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Don’t Forget Human Rights When Dealing with North Korea

There has been a regrettable trend in U.S. foreign policy over the years to focus on the immediate security threat, at the expense of Pyongyang’s horrible treatment of its own people.

Article by Lindsay Lloyd December 5, 2017 //   3 minute read
South Korean soldiers check barbed wire fence along the border in Paju, near the Demilitarized Zone the two Koreas, February 10, 2005. (Jung Je/AFP/Getty Images)

North Korea’s ongoing effort to develop nuclear weapons and the means to deliver them to the United States has been a policy challenge for the last several American presidents.  In the first year of the Trump Administration, we have seen increasingly sophisticated and successful tests of missiles by the North Korean regime. 

As policymakers struggle to counter these developments, it’s vital to remember the cause of North Korean human rights. There has been a regrettable trend in U.S. foreign policy over the years to focus on the immediate security threat, at the expense of Pyongyang’s horrible treatment of its own people.  Once again, we are seeing Washington elevate the security issues over human rights concerns.

In 2016, the Bush Institute outlined a new approach in a call to action paper, Toward a New Policy and Strategy for North Korea.

Even as threats mount, the approach of the new U.S. administration to North Korea can no longer be one-dimensional, focusing solely on the security dimension.  The human rights abuses committed by the regime for decades are a direct reflection of the core nature of the state’s deviant behavior.  The national security threat posed by North Korea to the United States and its allies stems not just from the nuclear and missile threats, but from a government, in possession of such weapons, which is capable of a level of abuse of its own citizens unprecedented in modern human history.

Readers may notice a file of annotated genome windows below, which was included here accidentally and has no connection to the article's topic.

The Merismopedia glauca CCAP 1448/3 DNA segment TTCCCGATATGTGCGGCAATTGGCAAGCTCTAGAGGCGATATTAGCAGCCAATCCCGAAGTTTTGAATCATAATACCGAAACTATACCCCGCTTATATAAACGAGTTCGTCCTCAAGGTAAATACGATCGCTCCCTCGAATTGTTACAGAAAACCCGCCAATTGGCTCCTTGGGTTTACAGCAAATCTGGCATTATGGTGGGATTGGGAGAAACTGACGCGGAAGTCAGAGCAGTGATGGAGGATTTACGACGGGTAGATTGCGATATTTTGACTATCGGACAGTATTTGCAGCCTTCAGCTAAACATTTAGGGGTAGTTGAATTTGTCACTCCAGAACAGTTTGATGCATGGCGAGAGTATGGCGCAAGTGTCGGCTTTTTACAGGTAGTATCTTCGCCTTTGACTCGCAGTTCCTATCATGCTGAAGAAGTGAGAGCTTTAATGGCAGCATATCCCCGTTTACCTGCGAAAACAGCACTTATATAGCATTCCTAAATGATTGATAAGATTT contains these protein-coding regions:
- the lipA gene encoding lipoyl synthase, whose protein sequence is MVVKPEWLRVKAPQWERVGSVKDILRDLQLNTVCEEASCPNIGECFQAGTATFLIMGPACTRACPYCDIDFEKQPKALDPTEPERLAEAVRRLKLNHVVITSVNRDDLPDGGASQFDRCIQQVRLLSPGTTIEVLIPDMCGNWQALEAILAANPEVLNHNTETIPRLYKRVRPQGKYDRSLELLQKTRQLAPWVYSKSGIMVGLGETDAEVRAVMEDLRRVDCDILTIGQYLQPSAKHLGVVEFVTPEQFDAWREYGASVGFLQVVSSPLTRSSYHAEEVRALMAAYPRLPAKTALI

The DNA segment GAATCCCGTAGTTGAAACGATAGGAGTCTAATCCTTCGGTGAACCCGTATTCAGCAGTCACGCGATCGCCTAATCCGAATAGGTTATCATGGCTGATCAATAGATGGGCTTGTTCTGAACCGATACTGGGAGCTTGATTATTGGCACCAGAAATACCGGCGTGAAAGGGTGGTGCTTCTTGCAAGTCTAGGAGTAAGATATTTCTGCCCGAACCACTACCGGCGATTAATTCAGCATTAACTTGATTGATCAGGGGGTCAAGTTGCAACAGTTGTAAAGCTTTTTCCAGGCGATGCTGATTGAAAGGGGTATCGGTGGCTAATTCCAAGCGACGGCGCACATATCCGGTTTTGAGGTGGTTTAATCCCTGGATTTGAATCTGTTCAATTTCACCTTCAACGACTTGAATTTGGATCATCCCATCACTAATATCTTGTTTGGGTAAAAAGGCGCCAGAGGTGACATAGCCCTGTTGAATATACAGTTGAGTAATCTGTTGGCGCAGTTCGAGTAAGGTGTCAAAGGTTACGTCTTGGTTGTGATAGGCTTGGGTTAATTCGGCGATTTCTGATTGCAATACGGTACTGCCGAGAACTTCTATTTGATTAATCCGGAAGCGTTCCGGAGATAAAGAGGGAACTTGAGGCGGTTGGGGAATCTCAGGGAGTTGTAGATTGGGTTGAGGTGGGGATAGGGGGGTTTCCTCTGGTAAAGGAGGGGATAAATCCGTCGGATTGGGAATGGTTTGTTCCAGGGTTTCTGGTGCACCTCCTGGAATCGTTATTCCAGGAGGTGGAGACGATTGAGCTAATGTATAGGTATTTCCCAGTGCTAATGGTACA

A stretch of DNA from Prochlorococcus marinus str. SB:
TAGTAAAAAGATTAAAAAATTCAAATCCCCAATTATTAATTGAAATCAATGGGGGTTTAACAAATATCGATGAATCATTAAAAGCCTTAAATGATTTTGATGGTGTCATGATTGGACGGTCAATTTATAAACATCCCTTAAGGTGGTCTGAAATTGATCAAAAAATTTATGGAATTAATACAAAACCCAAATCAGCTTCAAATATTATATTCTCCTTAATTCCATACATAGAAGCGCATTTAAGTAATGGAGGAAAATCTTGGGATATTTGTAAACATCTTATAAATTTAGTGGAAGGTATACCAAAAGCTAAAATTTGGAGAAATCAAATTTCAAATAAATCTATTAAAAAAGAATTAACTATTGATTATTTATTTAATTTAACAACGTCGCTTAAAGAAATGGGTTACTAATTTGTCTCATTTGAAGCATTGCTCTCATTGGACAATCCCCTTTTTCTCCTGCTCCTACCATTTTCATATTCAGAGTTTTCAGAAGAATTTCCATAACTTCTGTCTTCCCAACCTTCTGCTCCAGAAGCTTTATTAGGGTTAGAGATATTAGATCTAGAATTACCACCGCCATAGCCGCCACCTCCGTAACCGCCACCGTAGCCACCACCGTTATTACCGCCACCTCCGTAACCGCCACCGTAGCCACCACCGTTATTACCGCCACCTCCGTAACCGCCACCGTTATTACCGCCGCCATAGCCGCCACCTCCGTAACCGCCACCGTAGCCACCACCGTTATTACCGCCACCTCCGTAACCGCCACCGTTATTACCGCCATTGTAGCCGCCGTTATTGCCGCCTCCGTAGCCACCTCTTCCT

Congress recognizes the importance of these issues and that North Korea’s human rights record is closely linked with the threats it poses to its neighbors and the world.  In September, the House of Representatives passed the North Korean Human Rights Act of 2017, a bipartisan initiative begun in the Bush Administration to improve conditions in North Korea.  The bill is currently awaiting action by the Senate, where it enjoys broad, bipartisan support.

A government that fails to respect universal principles of human rights is unlikely to respect agreements to restrict its nuclear activities.  A strong, continued focus by the United States and other governments on the human condition in North Korea is essential to successfully resolving the security threat.

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